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#10 - JRL 2007: Boris Yeltsin Special Issue - JRL Home
RIA Novosti
April 24, 2007
Boris Yeltsin: a giant in the cause of freedom

MOSCOW. (RIA Novosti political commentator Andrei Vavra, former speechwriter of Boris Yeltsin) - When the people you love die, you reconsider your attitudes to them.

I was not very close to Boris Yeltsin, Russia's first democratically elected president, although I was on his team. I began working with him shortly before November 5, 1996, when he was preparing to undergo heart bypass surgery. He wanted to give a radio address to the people, and we were looking for human words suitable for that dramatic period in his life.

I did not see him often after that, unlike the speechwriters who had worked with him in the early 1990s. I worked for Yeltsin during a time when he was suffering from a difficult illness, when he made few public addresses, and so I spent more time feeling sorry for him than writing. This is why I say that I have lost a dear person.

I saw how he fought to overcome his physical illness. I remember him signing a document in Uzbekistan, when he suddenly reeled and his bodyguard, Nikolai Kuznetsov, ran up to catch him. Uzbekistan's president, Islam Karimov, took over from Nikolai. Yeltsin fought against his weakness, trying to sign the document, and the audience of journalists, diplomats and guards could not take their eyes off him.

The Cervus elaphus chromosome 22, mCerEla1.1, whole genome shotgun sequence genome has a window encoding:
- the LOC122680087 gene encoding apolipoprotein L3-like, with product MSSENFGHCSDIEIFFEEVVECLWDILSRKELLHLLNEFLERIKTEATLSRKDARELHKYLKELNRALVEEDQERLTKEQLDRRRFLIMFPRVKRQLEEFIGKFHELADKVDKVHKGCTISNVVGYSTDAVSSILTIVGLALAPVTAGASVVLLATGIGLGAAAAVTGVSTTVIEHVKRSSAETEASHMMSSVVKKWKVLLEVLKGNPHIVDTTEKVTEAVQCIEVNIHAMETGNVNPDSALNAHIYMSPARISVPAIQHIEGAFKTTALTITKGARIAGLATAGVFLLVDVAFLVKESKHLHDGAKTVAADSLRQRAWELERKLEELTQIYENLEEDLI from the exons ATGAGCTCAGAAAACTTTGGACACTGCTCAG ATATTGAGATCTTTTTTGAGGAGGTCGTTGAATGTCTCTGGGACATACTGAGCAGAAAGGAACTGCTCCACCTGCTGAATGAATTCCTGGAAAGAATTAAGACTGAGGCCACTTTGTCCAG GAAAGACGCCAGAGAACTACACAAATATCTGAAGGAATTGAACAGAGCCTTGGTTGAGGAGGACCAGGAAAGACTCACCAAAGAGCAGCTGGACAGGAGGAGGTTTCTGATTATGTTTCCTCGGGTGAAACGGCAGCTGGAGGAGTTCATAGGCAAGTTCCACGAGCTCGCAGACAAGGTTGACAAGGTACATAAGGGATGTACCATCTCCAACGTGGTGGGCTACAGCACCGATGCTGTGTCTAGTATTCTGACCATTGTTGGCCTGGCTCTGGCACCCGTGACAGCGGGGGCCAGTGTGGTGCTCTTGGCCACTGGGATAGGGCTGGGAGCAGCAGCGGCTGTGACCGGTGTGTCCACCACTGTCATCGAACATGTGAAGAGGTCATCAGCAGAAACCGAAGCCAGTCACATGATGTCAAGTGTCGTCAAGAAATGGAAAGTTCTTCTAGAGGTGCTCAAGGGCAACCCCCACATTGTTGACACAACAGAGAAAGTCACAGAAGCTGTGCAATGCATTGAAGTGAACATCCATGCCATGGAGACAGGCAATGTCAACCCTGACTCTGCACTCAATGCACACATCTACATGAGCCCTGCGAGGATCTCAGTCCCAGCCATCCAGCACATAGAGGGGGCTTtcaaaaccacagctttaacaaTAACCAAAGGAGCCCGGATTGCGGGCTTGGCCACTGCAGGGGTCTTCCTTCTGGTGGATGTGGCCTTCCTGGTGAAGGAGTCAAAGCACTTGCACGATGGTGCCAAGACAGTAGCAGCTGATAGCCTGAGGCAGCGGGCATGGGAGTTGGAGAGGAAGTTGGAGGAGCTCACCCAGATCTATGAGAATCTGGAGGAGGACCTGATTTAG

I know that it lasted only 20 or 25 seconds, but it seemed like we were waiting for the outcome of the battle for ages. Will he win or not? Will he manage to write his short, only seven-letter, name?

I know of other examples of the strength of his spirit and will during his second term as president.

I accompanied him on his last official foreign trip, to Istanbul. When U.S. President Bill Clinton came into the room at last, everybody pretended not to notice that he had been late and hurried to shake hands with him. Only Boris Yeltsin, who had never been late anywhere, did not budge from his seat, staring at the American leader gloomily. I saw Clinton's smile gradually become strained, as he sensed Yeltsin's heavy stare even without looking at him.

I know that I am rambling now, that this is not the right moment to remember silly things like Yeltsin walking along the Kremlin corridor, smiling and shaking hands with everyone. But he is still alive in my memory, still part of my life.

Many good things have been said about Boris Yeltsin these days, and many more will be said. He deserves every one of these kind words, whatever his enemies may say to the contrary.

During Mikhail Gorbachev's rule and when he was president, Yeltsin showed us enviable examples of human and political courage. He was a giant of a man, and spent his life proving it.

The name Yeltsin is synonymous with courage and freedom. He knew what it means to be free, and, I think, he valued that feeling above all else. He fought for a Free Russia and wrote the word freedom with a capital F, because everything else, including the country's prestige and the material well-being and happiness of its citizens, are the fruits of Freedom.

He did not make our lives easier or simpler, but he changed the country and the people. He gave us the right to choose, and taught us to see, feel and value Freedom. It is now incumbent on us to learn his lessons and pass them on to our children.

I believe that we can do this. If we do, it will be Yeltsin's biggest contribution to history and to the present and future generations.

I had the honor and pleasure to see and work with that bright, strong and whole man, and I am grateful for that.

Goodbye, Boris Nikolayevich, and forgive us.